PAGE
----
Gulf Air has fired a broadside at the Indian government's insistence that the Arab carrier sell its 20 per cent stake in Jet Airways, just as New Delhi looks set to bring an end to the ownership debacle by reversing the ban on foreign airlines holding stakes in Indian carriers.

Gulf Air's chief executive, Sheikh Ahmed bin Seif al-Nehyan, has strongly criticised the ban on foreign ownership imposed by India's previous government in April, arguing that it shouldn't be applied retrospectively. 'Any change in policy ought not to have any retroactive effect which adversely and prejudicously alters the position and status of foreign investors,' argues al-Nehyan in a letter to the aviation ministry.

Ironically, the attack has come just as prime minister Inder Kumar Gujral's four-month old government looks set to overturn the ban. Following a directive from Gujral, the aviation ministry is preparing a new policy allowing overseas companies, including airlines, to hold equity in domestic airlines. 'The comprehensive aviation policy will be ready by [October],' confirms aviation minister Jayanti Natarajan. The ban was never expected to last because the previous government collapsed only weeks after passing the legislation.

Gulf Air is understandably keen to protect its investment - if forced to sell its stake the Bahrain-based carrier can hardly hold out for the best offer. But there is also speculation that Jet Airways is trying to use the ban to sever its link with Gulf Air and then try to find a bigger foreign player as a shareholder in a bid to compete more effectively against the proposed US$700 million joint venture carrier proposed by SIA and Tata Industries. The latter is almost certain to get the go-ahead if the foreign ownership ban is reversed.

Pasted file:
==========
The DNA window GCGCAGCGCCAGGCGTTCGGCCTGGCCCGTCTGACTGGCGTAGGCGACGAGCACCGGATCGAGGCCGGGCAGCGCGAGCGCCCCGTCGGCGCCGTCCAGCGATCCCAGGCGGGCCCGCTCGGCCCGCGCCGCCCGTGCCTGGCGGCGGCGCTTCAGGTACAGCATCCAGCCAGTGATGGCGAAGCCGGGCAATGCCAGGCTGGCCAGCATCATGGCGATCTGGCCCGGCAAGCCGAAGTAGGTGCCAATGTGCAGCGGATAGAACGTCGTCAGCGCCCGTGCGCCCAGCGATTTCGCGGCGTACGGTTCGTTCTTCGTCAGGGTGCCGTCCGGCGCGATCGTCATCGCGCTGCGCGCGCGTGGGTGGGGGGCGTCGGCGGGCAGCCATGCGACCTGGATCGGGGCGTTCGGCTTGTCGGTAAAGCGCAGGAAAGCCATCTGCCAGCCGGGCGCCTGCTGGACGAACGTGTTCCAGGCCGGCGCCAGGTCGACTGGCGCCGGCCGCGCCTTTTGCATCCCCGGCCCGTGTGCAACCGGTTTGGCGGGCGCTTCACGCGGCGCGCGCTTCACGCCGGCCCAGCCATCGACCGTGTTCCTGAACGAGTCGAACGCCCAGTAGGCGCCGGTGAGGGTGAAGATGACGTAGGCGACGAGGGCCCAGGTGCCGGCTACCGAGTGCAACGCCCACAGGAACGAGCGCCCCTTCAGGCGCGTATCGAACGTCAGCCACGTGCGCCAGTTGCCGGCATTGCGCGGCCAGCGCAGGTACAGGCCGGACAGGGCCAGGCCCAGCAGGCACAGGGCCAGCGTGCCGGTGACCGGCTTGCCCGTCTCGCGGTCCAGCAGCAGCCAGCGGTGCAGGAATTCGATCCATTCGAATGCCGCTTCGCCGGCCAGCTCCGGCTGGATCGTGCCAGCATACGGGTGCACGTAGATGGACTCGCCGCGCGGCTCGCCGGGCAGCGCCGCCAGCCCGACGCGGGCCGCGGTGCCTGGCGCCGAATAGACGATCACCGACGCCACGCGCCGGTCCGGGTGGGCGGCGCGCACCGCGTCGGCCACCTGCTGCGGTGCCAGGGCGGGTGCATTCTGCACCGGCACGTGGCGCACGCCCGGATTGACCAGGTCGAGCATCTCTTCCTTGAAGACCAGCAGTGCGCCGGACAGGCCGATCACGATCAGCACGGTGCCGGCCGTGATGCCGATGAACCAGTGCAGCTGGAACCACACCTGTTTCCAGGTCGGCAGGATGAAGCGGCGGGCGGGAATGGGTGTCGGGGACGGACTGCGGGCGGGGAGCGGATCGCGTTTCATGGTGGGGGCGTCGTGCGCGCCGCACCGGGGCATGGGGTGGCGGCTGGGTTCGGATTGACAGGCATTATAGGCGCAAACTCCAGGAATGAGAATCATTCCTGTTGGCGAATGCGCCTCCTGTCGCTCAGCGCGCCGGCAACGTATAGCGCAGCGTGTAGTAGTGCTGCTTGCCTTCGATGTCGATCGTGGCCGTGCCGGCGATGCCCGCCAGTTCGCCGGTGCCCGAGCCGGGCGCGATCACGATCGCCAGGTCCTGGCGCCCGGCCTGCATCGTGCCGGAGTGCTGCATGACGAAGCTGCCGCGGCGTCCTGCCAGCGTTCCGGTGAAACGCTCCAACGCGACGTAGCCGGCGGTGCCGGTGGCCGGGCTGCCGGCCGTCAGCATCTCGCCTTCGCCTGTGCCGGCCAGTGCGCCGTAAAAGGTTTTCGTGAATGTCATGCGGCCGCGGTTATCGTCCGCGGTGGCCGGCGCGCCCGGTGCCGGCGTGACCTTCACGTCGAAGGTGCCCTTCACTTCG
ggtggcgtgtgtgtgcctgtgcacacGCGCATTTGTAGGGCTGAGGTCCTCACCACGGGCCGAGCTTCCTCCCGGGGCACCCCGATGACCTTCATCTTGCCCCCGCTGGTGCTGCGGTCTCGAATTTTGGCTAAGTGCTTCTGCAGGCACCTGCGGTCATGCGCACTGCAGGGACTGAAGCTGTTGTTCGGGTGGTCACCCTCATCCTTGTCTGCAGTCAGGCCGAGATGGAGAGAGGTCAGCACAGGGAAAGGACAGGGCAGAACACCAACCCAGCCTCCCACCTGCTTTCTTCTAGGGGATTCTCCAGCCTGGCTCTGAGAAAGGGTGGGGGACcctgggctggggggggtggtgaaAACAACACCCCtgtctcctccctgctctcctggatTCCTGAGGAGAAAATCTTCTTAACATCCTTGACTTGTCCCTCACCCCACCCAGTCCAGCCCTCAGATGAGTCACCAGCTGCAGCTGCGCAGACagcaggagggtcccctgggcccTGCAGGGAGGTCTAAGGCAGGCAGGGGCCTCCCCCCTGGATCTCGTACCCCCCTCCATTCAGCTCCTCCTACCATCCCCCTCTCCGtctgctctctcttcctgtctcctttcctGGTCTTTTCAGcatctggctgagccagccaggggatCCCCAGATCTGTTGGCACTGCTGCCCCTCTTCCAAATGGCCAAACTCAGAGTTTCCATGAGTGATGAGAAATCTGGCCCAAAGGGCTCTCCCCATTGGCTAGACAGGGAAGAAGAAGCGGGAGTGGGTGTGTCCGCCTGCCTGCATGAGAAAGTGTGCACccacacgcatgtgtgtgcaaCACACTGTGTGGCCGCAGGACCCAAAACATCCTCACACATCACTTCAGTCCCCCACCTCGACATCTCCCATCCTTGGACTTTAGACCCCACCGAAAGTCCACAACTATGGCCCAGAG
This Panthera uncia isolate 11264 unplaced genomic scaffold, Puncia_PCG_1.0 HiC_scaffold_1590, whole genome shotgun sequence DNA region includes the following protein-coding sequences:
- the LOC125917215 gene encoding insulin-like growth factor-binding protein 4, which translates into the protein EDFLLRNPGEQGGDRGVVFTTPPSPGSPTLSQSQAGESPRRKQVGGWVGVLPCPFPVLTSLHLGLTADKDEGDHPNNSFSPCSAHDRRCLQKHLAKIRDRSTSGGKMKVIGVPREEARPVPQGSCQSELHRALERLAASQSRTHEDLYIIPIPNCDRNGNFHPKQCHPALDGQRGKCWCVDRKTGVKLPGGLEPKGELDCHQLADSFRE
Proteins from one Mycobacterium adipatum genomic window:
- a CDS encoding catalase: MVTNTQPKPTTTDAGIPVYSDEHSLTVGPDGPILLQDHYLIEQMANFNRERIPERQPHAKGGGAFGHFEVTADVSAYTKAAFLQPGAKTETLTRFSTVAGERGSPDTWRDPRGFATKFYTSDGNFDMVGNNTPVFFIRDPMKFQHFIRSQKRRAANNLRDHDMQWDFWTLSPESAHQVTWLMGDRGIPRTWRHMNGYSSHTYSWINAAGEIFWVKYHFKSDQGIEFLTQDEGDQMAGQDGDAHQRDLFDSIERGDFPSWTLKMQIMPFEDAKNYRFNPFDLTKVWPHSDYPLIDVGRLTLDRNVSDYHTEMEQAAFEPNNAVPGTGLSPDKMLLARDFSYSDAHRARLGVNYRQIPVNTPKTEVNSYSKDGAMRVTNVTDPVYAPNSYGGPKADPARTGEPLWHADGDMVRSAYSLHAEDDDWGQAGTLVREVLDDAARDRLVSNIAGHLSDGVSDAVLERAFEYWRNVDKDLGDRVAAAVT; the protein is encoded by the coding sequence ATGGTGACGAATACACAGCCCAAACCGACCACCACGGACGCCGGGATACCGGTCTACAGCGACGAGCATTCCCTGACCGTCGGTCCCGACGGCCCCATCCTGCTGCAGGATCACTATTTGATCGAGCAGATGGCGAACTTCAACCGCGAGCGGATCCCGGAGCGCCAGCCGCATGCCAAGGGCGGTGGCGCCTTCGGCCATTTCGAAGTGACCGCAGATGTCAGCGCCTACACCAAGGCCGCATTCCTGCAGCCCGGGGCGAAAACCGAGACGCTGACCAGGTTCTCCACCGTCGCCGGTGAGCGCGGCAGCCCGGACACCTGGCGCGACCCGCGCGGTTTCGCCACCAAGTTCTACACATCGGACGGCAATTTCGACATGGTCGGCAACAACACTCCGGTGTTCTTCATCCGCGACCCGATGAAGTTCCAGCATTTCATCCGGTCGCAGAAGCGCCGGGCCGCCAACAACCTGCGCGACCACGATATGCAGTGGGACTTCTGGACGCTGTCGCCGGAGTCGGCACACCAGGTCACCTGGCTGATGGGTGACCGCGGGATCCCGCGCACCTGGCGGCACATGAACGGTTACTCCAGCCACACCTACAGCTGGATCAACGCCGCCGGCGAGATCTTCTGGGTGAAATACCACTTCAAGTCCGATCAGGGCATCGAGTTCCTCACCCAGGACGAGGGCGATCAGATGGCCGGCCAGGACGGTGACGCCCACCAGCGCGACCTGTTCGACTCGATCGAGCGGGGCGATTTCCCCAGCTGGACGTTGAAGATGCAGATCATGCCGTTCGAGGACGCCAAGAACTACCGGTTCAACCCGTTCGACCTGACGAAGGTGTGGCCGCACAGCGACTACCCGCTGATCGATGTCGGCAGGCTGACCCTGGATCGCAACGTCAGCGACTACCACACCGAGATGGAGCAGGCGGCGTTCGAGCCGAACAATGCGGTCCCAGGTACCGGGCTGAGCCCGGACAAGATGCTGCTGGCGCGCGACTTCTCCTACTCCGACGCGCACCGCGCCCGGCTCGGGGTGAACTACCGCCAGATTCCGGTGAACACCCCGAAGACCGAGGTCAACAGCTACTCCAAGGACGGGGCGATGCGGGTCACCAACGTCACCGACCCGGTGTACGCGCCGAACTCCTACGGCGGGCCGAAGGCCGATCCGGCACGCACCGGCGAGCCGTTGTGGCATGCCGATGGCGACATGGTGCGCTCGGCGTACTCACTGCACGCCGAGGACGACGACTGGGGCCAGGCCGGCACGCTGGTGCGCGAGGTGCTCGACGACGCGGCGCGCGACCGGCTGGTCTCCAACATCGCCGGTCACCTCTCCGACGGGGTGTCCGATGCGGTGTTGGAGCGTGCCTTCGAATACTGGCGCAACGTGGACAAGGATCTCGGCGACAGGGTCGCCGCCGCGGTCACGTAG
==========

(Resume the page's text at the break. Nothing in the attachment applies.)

Relations between Gulf Air and Jet Airways are strained following Jet's indications to the government that Gulf Air would divest its 20 per cent stake in Jet Airways before the 15 October deadline. 'It was agreed that the shareholders would work out the detailed procedures and modalities of implementing the decision,' confirms executive director Saroj K Datta. 'We have already drawn the attention of Jet Airways to this inadvertence,' retorts al-Nehyan.

Irrespective of whether the ban is rescinded, Gulf Air may yet have a strong case if it were to mount a legal challenge against its enforced divestment. The directive 'does not appear to be legally sustainable,' says leading aviation lawyer Ravinder Nath.

Reversal of the ban could also see the grounded Modiluft restart operations with a new foreign partner. The defunct private operator has reached a settlement in its legal dispute with Lufthansa. Modiluft agreed to return three Boeing 737-200s and pay US$5 million in outstanding fees to the German carrier. Modiluft executives say that the airline is close to clinching a technical and managerial tie-up with another European airline. But the Lufthansa experience may make any prospective partner tread warily.

Ravi Prasad

Source: Airline Business